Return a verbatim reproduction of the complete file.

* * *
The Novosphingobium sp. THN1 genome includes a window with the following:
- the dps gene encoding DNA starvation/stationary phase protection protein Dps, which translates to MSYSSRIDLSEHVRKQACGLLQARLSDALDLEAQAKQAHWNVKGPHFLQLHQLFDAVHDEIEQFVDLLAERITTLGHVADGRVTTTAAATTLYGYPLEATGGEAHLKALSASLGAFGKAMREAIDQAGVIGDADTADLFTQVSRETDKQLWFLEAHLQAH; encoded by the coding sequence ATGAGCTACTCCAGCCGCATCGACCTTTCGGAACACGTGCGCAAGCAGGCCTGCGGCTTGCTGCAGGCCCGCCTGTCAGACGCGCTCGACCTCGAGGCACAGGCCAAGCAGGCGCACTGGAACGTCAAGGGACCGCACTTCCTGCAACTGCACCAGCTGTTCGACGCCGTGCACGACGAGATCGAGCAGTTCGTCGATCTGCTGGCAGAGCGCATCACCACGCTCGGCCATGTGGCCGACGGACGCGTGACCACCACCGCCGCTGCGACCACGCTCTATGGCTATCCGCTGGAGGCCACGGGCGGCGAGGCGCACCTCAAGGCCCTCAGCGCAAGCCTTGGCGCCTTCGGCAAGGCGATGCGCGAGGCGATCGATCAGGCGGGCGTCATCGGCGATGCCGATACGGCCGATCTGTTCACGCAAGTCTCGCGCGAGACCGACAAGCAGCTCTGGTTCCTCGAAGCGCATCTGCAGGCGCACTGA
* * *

The Novosphingobium sp. THN1 genome includes a window with the following:
- the dps gene encoding DNA starvation/stationary phase protection protein Dps, which translates to MSYSSRIDLSEHVRKQACGLLQARLSDALDLEAQAKQAHWNVKGPHFLQLHQLFDAVHDEIEQFVDLLAERITTLGHVADGRVTTTAAATTLYGYPLEATGGEAHLKALSASLGAFGKAMREAIDQAGVIGDADTADLFTQVSRETDKQLWFLEAHLQAH; encoded by the coding sequence ATGAGCTACTCCAGCCGCATCGACCTTTCGGAACACGTGCGCAAGCAGGCCTGCGGCTTGCTGCAGGCCCGCCTGTCAGACGCGCTCGACCTCGAGGCACAGGCCAAGCAGGCGCACTGGAACGTCAAGGGACCGCACTTCCTGCAACTGCACCAGCTGTTCGACGCCGTGCACGACGAGATCGAGCAGTTCGTCGATCTGCTGGCAGAGCGCATCACCACGCTCGGCCATGTGGCCGACGGACGCGTGACCACCACCGCCGCTGCGACCACGCTCTATGGCTATCCGCTGGAGGCCACGGGCGGCGAGGCGCACCTCAAGGCCCTCAGCGCAAGCCTTGGCGCCTTCGGCAAGGCGATGCGCGAGGCGATCGATCAGGCGGGCGTCATCGGCGATGCCGATACGGCCGATCTGTTCACGCAAGTCTCGCGCGAGACCGACAAGCAGCTCTGGTTCCTCGAAGCGCATCTGCAGGCGCACTGA